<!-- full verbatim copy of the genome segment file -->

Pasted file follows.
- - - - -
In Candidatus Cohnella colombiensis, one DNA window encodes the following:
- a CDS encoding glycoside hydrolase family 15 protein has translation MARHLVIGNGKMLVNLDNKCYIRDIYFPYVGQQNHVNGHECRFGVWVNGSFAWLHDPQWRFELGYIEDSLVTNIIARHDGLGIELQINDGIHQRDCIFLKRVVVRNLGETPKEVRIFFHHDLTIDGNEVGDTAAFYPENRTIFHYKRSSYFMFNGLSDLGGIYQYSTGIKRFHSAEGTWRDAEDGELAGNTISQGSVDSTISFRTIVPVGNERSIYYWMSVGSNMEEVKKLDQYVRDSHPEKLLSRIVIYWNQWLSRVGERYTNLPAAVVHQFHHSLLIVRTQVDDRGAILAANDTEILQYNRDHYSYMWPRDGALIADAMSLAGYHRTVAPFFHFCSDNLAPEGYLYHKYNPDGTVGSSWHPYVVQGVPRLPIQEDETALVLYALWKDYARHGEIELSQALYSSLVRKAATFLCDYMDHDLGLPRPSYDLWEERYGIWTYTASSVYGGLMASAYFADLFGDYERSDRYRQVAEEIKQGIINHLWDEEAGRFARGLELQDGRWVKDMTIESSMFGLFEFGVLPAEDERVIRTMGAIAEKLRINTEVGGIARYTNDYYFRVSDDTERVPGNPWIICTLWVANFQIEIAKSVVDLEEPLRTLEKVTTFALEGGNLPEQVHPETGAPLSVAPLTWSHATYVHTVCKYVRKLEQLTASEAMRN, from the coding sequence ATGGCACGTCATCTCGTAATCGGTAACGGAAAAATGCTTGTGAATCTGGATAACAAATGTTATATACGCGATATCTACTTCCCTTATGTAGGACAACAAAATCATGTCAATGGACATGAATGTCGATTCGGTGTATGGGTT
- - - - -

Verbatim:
In Candidatus Cohnella colombiensis, one DNA window encodes the following:
- a CDS encoding glycoside hydrolase family 15 protein has translation MARHLVIGNGKMLVNLDNKCYIRDIYFPYVGQQNHVNGHECRFGVWVNGSFAWLHDPQWRFELGYIEDSLVTNIIARHDGLGIELQINDGIHQRDCIFLKRVVVRNLGETPKEVRIFFHHDLTIDGNEVGDTAAFYPENRTIFHYKRSSYFMFNGLSDLGGIYQYSTGIKRFHSAEGTWRDAEDGELAGNTISQGSVDSTISFRTIVPVGNERSIYYWMSVGSNMEEVKKLDQYVRDSHPEKLLSRIVIYWNQWLSRVGERYTNLPAAVVHQFHHSLLIVRTQVDDRGAILAANDTEILQYNRDHYSYMWPRDGALIADAMSLAGYHRTVAPFFHFCSDNLAPEGYLYHKYNPDGTVGSSWHPYVVQGVPRLPIQEDETALVLYALWKDYARHGEIELSQALYSSLVRKAATFLCDYMDHDLGLPRPSYDLWEERYGIWTYTASSVYGGLMASAYFADLFGDYERSDRYRQVAEEIKQGIINHLWDEEAGRFARGLELQDGRWVKDMTIESSMFGLFEFGVLPAEDERVIRTMGAIAEKLRINTEVGGIARYTNDYYFRVSDDTERVPGNPWIICTLWVANFQIEIAKSVVDLEEPLRTLEKVTTFALEGGNLPEQVHPETGAPLSVAPLTWSHATYVHTVCKYVRKLEQLTASEAMRN, from the coding sequence ATGGCACGTCATCTCGTAATCGGTAACGGAAAAATGCTTGTGAATCTGGATAACAAATGTTATATACGCGATATCTACTTCCCTTATGTAGGACAACAAAATCATGTCAATGGACATGAATGTCGATTCGGTGTATGGGTT